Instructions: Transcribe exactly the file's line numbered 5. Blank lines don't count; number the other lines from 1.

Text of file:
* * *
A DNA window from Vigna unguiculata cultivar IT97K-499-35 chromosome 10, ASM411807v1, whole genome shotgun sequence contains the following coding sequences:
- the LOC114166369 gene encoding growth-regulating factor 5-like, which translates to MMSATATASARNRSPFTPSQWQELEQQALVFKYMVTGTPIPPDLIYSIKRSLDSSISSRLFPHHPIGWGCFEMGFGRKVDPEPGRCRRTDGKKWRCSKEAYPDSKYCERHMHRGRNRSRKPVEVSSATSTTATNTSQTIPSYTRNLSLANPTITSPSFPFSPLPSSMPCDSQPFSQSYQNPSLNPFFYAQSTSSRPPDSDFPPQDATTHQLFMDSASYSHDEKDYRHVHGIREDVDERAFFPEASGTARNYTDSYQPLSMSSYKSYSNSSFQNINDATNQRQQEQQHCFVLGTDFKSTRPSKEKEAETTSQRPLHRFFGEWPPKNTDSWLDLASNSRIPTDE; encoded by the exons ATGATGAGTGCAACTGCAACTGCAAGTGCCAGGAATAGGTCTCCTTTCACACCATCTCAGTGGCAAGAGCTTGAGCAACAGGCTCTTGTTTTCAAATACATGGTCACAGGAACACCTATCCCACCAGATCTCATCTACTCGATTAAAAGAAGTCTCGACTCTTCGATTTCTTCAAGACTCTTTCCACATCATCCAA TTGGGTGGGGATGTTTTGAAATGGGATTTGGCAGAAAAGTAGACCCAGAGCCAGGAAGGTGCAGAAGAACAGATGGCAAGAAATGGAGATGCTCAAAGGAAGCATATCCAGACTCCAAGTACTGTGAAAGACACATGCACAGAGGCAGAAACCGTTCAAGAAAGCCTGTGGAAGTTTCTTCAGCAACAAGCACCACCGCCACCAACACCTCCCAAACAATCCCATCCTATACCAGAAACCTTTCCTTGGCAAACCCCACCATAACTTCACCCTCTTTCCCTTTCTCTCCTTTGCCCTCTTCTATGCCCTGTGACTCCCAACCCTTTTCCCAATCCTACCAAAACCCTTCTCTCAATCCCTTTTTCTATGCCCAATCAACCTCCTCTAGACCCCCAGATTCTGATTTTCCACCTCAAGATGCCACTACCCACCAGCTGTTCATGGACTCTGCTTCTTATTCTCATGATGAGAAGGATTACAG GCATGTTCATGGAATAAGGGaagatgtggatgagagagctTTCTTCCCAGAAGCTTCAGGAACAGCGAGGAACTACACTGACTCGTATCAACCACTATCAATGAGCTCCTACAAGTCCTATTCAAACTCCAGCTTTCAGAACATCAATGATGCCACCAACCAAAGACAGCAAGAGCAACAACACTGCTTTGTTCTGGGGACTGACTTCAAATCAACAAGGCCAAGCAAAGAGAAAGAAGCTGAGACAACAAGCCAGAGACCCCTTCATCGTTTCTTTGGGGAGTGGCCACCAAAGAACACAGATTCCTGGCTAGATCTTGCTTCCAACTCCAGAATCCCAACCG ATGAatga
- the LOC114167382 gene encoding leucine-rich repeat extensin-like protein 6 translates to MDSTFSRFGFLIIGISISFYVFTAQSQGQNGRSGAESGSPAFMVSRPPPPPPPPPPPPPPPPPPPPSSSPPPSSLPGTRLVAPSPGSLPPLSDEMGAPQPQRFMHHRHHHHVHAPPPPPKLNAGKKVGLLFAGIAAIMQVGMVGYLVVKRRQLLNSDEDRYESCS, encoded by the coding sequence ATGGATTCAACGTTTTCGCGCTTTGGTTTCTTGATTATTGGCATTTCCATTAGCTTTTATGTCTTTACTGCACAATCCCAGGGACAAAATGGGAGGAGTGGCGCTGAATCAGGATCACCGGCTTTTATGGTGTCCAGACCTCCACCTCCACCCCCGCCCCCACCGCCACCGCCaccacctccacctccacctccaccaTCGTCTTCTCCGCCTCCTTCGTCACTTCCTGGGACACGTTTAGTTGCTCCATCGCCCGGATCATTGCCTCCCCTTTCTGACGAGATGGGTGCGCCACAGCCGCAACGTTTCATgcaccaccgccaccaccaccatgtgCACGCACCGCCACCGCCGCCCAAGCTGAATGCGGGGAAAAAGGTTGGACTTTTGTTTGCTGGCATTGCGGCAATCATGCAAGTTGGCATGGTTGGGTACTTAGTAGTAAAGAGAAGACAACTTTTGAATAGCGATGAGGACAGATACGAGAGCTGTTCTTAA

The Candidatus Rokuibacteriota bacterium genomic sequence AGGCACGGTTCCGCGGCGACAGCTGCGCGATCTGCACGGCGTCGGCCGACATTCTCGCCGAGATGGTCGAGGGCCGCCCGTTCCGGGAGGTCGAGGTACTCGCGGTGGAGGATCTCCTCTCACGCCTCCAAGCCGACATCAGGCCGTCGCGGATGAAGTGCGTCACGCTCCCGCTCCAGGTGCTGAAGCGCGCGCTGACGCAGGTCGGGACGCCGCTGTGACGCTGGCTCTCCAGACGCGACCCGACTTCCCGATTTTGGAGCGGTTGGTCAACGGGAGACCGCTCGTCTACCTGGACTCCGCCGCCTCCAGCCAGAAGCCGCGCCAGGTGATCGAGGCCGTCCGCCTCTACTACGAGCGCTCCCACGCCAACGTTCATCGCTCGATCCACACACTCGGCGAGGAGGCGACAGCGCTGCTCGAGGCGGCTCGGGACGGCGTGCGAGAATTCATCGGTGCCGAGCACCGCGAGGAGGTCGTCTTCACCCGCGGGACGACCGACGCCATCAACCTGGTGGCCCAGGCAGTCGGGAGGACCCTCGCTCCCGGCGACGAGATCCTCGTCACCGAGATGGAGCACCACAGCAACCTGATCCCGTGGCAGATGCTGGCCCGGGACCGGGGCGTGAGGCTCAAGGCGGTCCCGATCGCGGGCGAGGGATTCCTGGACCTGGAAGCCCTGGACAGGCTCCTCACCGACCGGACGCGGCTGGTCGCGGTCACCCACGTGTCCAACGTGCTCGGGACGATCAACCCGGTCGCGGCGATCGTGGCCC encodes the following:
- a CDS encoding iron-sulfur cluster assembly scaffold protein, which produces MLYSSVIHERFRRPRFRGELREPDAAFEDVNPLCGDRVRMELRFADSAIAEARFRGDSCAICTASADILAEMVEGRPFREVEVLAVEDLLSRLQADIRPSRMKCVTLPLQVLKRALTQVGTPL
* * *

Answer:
- a CDS encoding iron-sulfur cluster assembly scaffold protein, which produces MLYSSVIHERFRRPRFRGELREPDAAFEDVNPLCGDRVRMELRFADSAIAEARFRGDSCAICTASADILAEMVEGRPFREVEVLAVEDLLSRLQADIRPSRMKCVTLPLQVLKRALTQVGTPL